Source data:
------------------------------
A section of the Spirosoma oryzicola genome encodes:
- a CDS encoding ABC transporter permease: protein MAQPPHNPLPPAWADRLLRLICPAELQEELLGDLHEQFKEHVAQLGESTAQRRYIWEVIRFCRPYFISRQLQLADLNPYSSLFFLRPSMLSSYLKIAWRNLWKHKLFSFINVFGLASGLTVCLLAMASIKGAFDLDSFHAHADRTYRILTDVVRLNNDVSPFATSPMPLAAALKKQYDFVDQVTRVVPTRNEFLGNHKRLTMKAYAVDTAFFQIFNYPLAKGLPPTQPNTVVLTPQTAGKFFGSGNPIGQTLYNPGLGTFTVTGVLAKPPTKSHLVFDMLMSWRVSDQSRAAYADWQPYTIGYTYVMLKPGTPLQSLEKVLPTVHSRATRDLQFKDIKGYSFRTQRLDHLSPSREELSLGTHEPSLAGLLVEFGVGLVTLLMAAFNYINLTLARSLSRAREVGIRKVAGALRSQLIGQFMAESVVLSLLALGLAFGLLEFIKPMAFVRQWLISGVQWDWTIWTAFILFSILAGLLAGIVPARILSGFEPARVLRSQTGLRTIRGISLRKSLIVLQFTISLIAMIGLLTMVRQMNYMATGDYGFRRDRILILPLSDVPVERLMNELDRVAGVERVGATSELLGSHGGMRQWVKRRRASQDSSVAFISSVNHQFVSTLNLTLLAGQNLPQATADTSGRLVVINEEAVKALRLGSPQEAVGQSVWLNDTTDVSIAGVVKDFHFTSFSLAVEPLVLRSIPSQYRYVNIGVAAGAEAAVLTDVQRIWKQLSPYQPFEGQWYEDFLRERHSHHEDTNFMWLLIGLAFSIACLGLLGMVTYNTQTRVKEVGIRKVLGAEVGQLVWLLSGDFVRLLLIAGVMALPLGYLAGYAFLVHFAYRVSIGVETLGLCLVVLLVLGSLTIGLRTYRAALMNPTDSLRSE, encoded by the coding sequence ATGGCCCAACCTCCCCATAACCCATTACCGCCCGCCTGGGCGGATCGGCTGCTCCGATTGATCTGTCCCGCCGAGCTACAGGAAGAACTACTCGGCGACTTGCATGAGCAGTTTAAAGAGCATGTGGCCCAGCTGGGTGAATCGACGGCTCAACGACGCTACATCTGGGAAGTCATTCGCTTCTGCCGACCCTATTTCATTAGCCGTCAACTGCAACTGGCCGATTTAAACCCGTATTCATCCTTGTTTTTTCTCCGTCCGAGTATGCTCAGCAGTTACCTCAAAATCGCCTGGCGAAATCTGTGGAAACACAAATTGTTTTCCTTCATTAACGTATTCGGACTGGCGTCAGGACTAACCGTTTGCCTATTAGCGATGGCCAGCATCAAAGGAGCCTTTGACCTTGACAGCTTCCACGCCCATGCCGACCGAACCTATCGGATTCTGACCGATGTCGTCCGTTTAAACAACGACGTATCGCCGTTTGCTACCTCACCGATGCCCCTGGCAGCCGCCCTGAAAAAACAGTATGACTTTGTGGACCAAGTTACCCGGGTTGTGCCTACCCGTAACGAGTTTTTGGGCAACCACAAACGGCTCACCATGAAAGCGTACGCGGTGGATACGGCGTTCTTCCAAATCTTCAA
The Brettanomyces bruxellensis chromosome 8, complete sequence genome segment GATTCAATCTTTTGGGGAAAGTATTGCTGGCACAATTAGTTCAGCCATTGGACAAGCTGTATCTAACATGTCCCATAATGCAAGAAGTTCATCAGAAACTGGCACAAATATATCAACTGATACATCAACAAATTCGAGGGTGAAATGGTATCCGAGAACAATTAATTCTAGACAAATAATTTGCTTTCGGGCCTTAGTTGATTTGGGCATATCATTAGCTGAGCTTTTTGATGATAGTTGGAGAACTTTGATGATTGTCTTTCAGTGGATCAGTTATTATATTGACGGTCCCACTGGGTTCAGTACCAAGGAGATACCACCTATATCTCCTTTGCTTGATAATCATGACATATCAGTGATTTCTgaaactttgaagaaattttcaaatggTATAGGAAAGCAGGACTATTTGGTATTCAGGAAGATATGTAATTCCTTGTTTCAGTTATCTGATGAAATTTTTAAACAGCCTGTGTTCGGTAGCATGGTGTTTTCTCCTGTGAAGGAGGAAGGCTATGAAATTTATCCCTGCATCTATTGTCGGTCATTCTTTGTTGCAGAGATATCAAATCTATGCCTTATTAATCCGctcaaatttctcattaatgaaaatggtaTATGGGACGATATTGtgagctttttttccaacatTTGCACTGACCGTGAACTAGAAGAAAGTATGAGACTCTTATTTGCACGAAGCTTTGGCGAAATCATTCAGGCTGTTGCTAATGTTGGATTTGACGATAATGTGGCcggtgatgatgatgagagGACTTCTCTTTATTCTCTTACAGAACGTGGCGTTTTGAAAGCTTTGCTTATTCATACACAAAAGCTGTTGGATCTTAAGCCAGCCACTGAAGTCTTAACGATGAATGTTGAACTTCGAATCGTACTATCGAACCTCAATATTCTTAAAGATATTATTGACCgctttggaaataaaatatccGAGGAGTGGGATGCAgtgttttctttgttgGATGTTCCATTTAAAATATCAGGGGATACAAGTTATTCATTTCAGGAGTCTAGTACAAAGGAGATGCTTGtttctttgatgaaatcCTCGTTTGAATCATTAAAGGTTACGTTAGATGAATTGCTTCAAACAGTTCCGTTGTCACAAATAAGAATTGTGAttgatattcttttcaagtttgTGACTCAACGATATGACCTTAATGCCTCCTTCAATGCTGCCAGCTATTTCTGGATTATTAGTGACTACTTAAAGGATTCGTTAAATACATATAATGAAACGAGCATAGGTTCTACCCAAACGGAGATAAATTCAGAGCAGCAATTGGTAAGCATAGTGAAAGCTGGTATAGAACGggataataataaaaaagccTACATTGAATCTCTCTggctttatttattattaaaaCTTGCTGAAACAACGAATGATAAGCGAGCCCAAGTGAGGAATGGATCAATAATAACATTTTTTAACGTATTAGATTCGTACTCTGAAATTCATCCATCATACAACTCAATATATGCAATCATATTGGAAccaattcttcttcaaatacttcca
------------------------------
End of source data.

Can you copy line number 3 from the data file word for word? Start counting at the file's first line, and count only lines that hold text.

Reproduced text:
The Brettanomyces bruxellensis chromosome 8, complete sequence genome segment GATTCAATCTTTTGGGGAAAGTATTGCTGGCACAATTAGTTCAGCCATTGGACAAGCTGTATCTAACATGTCCCATAATGCAAGAAGTTCATCAGAAACTGGCACAAATATATCAACTGATACATCAACAAATTCGAGGGTGAAATGGTATCCGAGAACAATTAATTCTAGACAAATAATTTGCTTTCGGGCCTTAGTTGATTTGGGCATATCATTAGCTGAGCTTTTTGATGATAGTTGGAGAACTTTGATGATTGTCTTTCAGTGGATCAGTTATTATATTGACGGTCCCACTGGGTTCAGTACCAAGGAGATACCACCTATATCTCCTTTGCTTGATAATCATGACATATCAGTGATTTCTgaaactttgaagaaattttcaaatggTATAGGAAAGCAGGACTATTTGGTATTCAGGAAGATATGTAATTCCTTGTTTCAGTTATCTGATGAAATTTTTAAACAGCCTGTGTTCGGTAGCATGGTGTTTTCTCCTGTGAAGGAGGAAGGCTATGAAATTTATCCCTGCATCTATTGTCGGTCATTCTTTGTTGCAGAGATATCAAATCTATGCCTTATTAATCCGctcaaatttctcattaatgaaaatggtaTATGGGACGATATTGtgagctttttttccaacatTTGCACTGACCGTGAACTAGAAGAAAGTATGAGACTCTTATTTGCACGAAGCTTTGGCGAAATCATTCAGGCTGTTGCTAATGTTGGATTTGACGATAATGTGGCcggtgatgatgatgagagGACTTCTCTTTATTCTCTTACAGAACGTGGCGTTTTGAAAGCTTTGCTTATTCATACACAAAAGCTGTTGGATCTTAAGCCAGCCACTGAAGTCTTAACGATGAATGTTGAACTTCGAATCGTACTATCGAACCTCAATATTCTTAAAGATATTATTGACCgctttggaaataaaatatccGAGGAGTGGGATGCAgtgttttctttgttgGATGTTCCATTTAAAATATCAGGGGATACAAGTTATTCATTTCAGGAGTCTAGTACAAAGGAGATGCTTGtttctttgatgaaatcCTCGTTTGAATCATTAAAGGTTACGTTAGATGAATTGCTTCAAACAGTTCCGTTGTCACAAATAAGAATTGTGAttgatattcttttcaagtttgTGACTCAACGATATGACCTTAATGCCTCCTTCAATGCTGCCAGCTATTTCTGGATTATTAGTGACTACTTAAAGGATTCGTTAAATACATATAATGAAACGAGCATAGGTTCTACCCAAACGGAGATAAATTCAGAGCAGCAATTGGTAAGCATAGTGAAAGCTGGTATAGAACGggataataataaaaaagccTACATTGAATCTCTCTggctttatttattattaaaaCTTGCTGAAACAACGAATGATAAGCGAGCCCAAGTGAGGAATGGATCAATAATAACATTTTTTAACGTATTAGATTCGTACTCTGAAATTCATCCATCATACAACTCAATATATGCAATCATATTGGAAccaattcttcttcaaatacttcca